NASA’s Cassini spacecraft today begins the first of three close encounters with Saturn’s moon Enceladus with images expected within the next couple of days. The first pass will focus on the north polar region of the satellite.
Cassini, which will pass at an altitude of 1,839 kilometre above the moon’s surface at 10:41 a.m. UTC.
The spacecraft’s final two approaches will take place in late October and mid-December.
When Cassini last approached Enceladus the north of the moon was shrouded in darkness during its winter. Now that it is summer there, the Sun is shining on the high northern latitudes.
NASA explains what it will be looking for:
“…signs of ancient geological activity similar to the geyser-spouting, tiger-stripe fractures in the moon’s south polar region. Features observed during the flyby could help them understand whether the north also was geologically active at some time in the past.”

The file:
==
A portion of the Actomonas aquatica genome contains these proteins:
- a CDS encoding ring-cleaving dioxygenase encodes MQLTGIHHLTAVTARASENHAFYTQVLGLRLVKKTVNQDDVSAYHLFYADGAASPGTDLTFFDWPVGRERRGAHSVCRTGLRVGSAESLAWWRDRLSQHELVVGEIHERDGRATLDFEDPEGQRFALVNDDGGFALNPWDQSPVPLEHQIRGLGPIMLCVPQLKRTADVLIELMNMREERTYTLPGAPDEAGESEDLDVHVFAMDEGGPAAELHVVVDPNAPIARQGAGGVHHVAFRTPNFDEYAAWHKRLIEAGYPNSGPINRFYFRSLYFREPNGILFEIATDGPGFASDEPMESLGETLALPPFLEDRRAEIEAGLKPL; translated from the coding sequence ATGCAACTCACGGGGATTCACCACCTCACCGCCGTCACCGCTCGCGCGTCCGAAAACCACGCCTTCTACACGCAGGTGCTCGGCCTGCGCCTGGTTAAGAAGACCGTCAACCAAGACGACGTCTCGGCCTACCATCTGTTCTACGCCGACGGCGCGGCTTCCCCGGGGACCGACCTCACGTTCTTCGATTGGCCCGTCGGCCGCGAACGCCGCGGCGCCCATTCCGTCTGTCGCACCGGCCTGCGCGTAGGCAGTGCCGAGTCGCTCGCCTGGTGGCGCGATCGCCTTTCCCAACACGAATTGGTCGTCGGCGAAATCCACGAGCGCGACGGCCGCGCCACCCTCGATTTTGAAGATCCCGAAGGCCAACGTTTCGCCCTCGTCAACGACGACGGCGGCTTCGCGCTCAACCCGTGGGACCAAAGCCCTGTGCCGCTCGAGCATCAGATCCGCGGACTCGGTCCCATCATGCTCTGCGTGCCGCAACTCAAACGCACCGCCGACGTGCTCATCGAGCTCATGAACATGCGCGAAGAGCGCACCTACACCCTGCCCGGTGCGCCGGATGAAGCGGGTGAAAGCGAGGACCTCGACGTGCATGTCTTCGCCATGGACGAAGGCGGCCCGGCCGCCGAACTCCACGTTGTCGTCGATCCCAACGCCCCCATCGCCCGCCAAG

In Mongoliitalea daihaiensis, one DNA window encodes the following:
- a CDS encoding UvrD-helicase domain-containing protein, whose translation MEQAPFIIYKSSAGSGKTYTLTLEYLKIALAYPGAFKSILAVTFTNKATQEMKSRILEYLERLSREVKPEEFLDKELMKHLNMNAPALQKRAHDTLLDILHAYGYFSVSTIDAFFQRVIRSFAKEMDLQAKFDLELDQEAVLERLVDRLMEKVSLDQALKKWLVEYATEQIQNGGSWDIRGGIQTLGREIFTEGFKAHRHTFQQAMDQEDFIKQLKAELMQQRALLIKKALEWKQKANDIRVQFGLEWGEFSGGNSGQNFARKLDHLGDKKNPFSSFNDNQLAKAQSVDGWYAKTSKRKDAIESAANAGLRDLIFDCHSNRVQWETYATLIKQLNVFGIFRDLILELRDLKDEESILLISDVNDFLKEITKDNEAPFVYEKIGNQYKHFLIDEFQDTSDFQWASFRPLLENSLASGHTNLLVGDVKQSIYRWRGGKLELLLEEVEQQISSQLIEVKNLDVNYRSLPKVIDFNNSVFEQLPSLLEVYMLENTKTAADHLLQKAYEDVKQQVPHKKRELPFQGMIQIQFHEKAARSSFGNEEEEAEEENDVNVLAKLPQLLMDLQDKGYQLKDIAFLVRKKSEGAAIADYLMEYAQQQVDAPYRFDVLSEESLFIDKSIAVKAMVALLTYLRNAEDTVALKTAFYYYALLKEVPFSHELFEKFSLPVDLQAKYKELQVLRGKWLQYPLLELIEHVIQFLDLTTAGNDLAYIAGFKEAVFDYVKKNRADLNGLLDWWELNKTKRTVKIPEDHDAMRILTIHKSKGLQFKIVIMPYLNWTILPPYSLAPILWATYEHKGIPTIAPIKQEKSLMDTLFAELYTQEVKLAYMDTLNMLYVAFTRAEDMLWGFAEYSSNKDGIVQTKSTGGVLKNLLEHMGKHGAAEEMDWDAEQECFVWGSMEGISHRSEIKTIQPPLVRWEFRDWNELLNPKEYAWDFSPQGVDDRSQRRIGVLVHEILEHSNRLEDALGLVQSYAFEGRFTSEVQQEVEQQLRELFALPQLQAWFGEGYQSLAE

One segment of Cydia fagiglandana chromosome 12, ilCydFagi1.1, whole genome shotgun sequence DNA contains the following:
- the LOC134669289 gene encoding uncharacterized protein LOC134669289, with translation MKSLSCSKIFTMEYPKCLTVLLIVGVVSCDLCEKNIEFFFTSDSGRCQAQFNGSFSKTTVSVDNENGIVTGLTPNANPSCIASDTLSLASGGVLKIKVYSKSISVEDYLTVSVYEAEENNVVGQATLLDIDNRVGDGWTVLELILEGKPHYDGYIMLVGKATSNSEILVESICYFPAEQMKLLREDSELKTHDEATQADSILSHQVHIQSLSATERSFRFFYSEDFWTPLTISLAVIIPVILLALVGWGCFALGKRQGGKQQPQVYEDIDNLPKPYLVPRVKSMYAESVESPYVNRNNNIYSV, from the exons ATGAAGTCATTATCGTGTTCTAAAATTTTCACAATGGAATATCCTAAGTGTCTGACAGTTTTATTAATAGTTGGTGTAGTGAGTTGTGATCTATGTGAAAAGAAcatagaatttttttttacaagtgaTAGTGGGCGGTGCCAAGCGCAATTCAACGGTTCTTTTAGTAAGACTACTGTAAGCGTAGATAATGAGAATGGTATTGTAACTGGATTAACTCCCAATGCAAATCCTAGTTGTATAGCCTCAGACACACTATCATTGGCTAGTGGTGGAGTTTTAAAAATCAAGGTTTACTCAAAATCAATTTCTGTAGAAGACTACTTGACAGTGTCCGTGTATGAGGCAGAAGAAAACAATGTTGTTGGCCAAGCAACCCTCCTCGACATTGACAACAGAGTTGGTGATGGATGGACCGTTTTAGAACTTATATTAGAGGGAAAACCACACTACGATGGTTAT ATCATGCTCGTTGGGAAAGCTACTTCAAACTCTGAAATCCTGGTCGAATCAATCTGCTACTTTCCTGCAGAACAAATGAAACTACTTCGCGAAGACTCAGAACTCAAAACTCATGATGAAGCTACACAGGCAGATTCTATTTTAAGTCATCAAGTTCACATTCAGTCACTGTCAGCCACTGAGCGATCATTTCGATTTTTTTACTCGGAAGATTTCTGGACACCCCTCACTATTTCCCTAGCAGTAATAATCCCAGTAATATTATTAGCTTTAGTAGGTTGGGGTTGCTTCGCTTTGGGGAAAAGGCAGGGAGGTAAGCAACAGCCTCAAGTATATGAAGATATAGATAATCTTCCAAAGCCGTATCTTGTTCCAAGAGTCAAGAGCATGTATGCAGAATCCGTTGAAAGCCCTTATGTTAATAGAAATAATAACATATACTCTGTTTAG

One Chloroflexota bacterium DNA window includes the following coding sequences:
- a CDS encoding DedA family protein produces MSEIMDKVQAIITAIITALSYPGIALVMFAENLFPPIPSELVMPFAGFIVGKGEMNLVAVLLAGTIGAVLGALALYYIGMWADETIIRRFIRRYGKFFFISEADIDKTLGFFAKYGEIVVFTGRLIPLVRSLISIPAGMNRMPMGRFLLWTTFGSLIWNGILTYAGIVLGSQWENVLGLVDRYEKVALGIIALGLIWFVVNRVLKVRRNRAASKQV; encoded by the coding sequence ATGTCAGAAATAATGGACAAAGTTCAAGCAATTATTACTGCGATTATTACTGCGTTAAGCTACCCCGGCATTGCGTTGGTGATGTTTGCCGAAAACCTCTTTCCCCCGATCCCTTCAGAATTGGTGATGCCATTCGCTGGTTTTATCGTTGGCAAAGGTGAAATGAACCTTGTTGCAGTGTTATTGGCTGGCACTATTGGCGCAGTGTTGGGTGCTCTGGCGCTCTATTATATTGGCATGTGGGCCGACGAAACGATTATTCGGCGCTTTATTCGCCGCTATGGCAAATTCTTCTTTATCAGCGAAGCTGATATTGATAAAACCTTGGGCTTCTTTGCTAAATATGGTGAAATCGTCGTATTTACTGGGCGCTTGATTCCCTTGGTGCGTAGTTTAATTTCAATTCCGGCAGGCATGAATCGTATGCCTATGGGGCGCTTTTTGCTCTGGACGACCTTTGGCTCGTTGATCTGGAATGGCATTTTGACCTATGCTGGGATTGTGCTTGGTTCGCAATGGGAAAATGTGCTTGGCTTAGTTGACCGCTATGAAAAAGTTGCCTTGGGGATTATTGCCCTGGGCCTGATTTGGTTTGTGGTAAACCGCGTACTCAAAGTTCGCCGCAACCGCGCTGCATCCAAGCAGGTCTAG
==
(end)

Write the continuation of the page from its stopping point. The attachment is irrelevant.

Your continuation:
“We’ve been following a trail of clues on Enceladus for 10 years now,” said Bonnie Buratti, a Cassini science team member and icy moons expert at NASA’s Jet Propulsion Laboratory (JPL) in Pasadena, California.
“The amount of activity on and beneath this moon’s surface has been a huge surprise to us. We’re still trying to figure out what its history has been, and how it came to be this way.”
See also: Could Saturn’s Moon Hold Life? and The Habitable Zone
Originally published by Cosmos as Cassini begins close-up flyby of Enceladus
Bill Condie is a science journalist based in Adelaide, Australia.
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